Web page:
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In Memory
Sean Pettibone

 

 

 

 


     

 

 

 

 

 

The recent announcement that Sega is going to go multi-platform and develop games for companies that were previously competitors sent shockwaves through the electronic gaming community. The biggest fear of gamers was that the company would lose its way and it reputation for creating quirky, yet innovative and highly playable games. These doubts have been laid to rest with the appearance of Super Monkey Ball on the GameCube which reaffirms the Sega tradition and stands out from the pack with itís unique play mechanics and addictive puzzles. What makes this game so special? Read on and find out.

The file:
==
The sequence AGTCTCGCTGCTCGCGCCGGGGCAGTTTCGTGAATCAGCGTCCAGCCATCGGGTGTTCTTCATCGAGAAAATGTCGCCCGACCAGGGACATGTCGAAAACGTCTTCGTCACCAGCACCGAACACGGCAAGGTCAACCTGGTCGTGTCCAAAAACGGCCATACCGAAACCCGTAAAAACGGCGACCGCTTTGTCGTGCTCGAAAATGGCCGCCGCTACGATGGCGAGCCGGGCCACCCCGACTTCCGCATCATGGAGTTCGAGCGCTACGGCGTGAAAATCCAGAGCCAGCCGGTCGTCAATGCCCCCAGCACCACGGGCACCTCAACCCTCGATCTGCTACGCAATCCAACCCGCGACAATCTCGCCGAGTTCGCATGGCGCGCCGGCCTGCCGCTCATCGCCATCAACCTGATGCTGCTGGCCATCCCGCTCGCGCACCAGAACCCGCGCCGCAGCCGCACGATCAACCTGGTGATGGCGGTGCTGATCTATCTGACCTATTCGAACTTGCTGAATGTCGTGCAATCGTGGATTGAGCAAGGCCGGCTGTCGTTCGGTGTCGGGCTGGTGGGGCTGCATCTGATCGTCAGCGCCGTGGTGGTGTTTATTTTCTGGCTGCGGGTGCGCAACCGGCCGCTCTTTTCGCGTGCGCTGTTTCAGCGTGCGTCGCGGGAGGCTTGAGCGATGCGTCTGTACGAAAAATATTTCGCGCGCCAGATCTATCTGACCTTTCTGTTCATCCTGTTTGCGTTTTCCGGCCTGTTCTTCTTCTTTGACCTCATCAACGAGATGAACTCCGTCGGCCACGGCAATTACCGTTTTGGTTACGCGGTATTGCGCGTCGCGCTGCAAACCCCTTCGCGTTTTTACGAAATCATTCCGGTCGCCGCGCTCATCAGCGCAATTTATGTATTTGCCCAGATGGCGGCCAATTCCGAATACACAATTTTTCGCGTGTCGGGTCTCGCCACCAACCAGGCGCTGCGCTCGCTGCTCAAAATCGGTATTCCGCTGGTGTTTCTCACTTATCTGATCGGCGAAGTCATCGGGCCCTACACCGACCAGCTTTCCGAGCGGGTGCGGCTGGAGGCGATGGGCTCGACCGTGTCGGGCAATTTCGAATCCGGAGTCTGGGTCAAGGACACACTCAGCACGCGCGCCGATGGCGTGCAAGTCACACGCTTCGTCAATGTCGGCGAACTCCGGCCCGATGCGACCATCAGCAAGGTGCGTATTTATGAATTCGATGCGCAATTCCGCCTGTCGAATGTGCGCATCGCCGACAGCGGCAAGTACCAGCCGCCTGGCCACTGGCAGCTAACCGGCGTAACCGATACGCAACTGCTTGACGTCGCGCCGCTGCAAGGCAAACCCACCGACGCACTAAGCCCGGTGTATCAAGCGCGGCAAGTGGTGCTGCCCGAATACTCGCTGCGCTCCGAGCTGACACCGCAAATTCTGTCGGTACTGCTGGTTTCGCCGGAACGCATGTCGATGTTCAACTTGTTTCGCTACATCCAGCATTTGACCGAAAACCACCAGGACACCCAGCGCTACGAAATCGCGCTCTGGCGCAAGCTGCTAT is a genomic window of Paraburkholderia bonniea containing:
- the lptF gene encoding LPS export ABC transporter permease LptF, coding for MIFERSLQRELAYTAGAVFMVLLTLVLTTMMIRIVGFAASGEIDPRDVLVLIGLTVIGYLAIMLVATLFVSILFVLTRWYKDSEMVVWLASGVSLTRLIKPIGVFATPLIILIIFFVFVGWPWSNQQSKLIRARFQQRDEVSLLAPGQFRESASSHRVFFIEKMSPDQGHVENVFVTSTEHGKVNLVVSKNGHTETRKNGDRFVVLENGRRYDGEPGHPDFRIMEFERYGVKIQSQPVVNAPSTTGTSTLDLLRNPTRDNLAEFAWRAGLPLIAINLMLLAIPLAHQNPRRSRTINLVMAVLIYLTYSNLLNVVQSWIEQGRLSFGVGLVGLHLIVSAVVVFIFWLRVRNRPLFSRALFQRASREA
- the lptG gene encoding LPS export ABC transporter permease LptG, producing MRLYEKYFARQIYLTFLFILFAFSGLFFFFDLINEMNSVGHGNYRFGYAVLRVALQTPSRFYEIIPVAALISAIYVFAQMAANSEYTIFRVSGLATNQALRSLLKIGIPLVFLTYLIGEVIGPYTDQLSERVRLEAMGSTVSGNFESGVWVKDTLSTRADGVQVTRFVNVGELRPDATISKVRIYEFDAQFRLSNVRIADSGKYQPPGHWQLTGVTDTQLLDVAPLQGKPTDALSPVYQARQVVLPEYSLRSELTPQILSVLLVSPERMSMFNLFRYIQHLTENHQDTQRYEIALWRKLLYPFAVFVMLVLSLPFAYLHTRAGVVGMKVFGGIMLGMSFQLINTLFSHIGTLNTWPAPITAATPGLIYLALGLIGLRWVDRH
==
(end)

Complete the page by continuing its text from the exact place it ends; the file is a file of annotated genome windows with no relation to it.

Far from selling out and producing sports games, as feared would happen after the infamous "Platform Agnostic" announcement, Sega has instead opted to bring itís innovation and quirkiness to other consoles. While Super Monkey Ball isnít the traditional title, and far from the landmark one would expect, itís still a great game and the most surprising of the GameCube launch. As Sega has done so many times in the recent past, they take an odd concept which sounds like it wonít work on paper and makes it do just that. Super Monkey Ball is a solidly addictive, simple title thatís innovative in some areas yet familiar in some other ways, stretching conventions while it reinforces them. The concept behind it is disarmingly simple, and obviously takes more than inspiration from the classic game Marble Madness, Super Monkey Ball puts you in control of a monkey inside a ball whoís trying to beat each level. There are four different monkey characters which you can choose from. The object here is to move the monkey from one side of a maze to the goal posts the other end of the level without falling over the edge before the clock runs out. It sounds incredibly easy and for the first few levels it is. Later on, as the levels become more complicated and elaborate, things get quite hairy. There are points when you are on a narrow turning path that just keeping your monkey from falling off is the main problem. During each level, also need to collect bananas which are then used to unlock secret game modes later on which add another task to the challenge. Whatís cool about SMB is that instead of controlling the ball directly as in Marble Madness, you tilt the boards and make the ball roll. This twist gives SMB a distinct play mechanic thatís quite appealing yet the controls are so simple and straightforward that the game is instantly accessible for most players.